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GoPy – Extend CPython by writing Go (qur.me)
209 points by spdy on Apr 7, 2013 | hide | past | web | favorite | 36 comments



This looks really slick, but it's a bit unfortunate that this was implemented in a way that's tied to the CPython API specifically, given that there are Python-VM-neutral methods of low-level interop available (ctypes, CFFI, etc.). My general sense (and certainly my own experience) has been that many people doing speed-sensitive Python work are already running on PyPy now, and that writing lower-level extensions has become a way to squeeze out an extra level of performance beyond that, so having to go back to CPython to take advantage of this infrastructure would be kind of a bummer, and almost definitely a non-starter in my projects, which leaves me stuck with C.


> My general sense (and certainly my own experience) has been that many people doing speed-sensitive Python work are already running on PyPy now

Depends, an other category drops down to Cython (which in many cases of low type dynamism consists of just running Python code through Cython).


Right, I definitely don't think PyPy+[ctypes|cffi] is universal ("many," not "all"). Lots of people are doing Cython. Also, anyone who has a performance-sensitive workload that depends on SciPy is out of luck on PyPy at least for the time being. All I'm saying is that PyPy as a performant-Python strategy is common enough now that it's worth supporting in new performant-Python projects.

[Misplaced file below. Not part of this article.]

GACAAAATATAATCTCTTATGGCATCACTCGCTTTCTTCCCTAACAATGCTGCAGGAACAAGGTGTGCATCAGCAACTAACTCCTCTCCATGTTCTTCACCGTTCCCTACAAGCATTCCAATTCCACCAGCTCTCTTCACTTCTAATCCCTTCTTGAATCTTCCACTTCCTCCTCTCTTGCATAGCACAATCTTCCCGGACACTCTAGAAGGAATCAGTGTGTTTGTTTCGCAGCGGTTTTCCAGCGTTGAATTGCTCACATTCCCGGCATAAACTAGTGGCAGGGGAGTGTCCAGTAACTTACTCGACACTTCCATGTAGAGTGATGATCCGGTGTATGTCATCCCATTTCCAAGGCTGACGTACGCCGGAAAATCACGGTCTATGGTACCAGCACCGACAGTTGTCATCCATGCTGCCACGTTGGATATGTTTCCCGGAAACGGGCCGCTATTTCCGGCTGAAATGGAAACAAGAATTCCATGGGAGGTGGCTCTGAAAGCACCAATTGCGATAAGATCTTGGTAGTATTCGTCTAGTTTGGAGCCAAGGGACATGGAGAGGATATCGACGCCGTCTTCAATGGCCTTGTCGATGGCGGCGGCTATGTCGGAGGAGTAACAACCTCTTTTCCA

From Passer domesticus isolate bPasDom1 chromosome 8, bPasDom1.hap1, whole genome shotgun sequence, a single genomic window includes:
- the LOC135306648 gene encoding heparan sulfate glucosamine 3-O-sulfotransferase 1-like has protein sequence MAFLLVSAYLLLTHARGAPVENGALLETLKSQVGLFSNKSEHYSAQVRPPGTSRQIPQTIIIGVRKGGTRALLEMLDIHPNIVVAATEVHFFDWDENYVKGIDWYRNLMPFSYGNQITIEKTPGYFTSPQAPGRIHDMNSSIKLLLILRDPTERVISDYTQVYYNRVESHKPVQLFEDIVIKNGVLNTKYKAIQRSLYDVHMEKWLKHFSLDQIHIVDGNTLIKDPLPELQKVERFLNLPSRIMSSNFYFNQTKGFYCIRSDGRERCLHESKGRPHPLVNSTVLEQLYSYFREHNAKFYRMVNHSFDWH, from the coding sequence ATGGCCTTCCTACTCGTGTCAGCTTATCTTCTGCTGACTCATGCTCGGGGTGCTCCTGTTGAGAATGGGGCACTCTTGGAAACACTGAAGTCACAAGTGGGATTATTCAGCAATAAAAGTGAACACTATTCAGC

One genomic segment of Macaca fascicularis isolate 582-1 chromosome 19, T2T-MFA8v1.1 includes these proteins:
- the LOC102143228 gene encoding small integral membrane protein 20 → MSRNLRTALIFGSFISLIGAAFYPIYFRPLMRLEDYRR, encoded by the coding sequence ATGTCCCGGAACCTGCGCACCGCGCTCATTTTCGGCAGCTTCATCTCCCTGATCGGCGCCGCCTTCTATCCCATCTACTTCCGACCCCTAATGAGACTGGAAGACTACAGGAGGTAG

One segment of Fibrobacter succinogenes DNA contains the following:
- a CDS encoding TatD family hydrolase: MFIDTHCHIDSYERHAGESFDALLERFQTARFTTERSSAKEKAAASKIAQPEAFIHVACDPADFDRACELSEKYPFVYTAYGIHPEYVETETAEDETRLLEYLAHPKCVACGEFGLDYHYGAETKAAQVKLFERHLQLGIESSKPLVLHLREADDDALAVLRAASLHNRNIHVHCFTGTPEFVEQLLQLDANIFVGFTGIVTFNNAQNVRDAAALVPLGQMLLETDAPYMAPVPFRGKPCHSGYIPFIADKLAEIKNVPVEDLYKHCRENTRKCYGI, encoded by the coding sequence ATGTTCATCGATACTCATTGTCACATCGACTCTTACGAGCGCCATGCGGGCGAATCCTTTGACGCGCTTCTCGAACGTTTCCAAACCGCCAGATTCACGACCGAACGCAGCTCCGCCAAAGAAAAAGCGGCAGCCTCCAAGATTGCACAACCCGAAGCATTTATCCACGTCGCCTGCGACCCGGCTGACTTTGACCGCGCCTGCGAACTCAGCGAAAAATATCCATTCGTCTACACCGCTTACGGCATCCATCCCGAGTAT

My thoughts exactly. Great concept and I will definitely follow it as it develops, but I'd love to see an abstraction layer that takes the pain out of the a$$ that is the Python C-api. I left that years ago and I'm not going back.


Ive been using the Python C api recently and I find it the most straight forward option of getting performance out of Python. If you write a few helper classes in C++ using RAII - the python c-api becomes actually pretty pleasant to use.


I'm jealous. Granted, I learned the API before I re-learned C, so I admittedly shot myself in the foot. Now that I'm back up to speed in C (I was in a Java shop for 5 years) and doing more work in Go for my own start-up, I shy away from using Python for anything other than one-off numerical analyses.


This looks fantastic. Having only worked extensively with Python and Javascript, I haven't been looking forward to learning C or C++ to write performant bits of an application, but Go really excites me.

What are the limitations? Are there situations where GoPy won't work that (eg) ctypes would?


The main limitation atm is that it looks like a very experimental project, nowhere near production-quality.


Nice! I assume this only works with gccgo (to create a shared library)?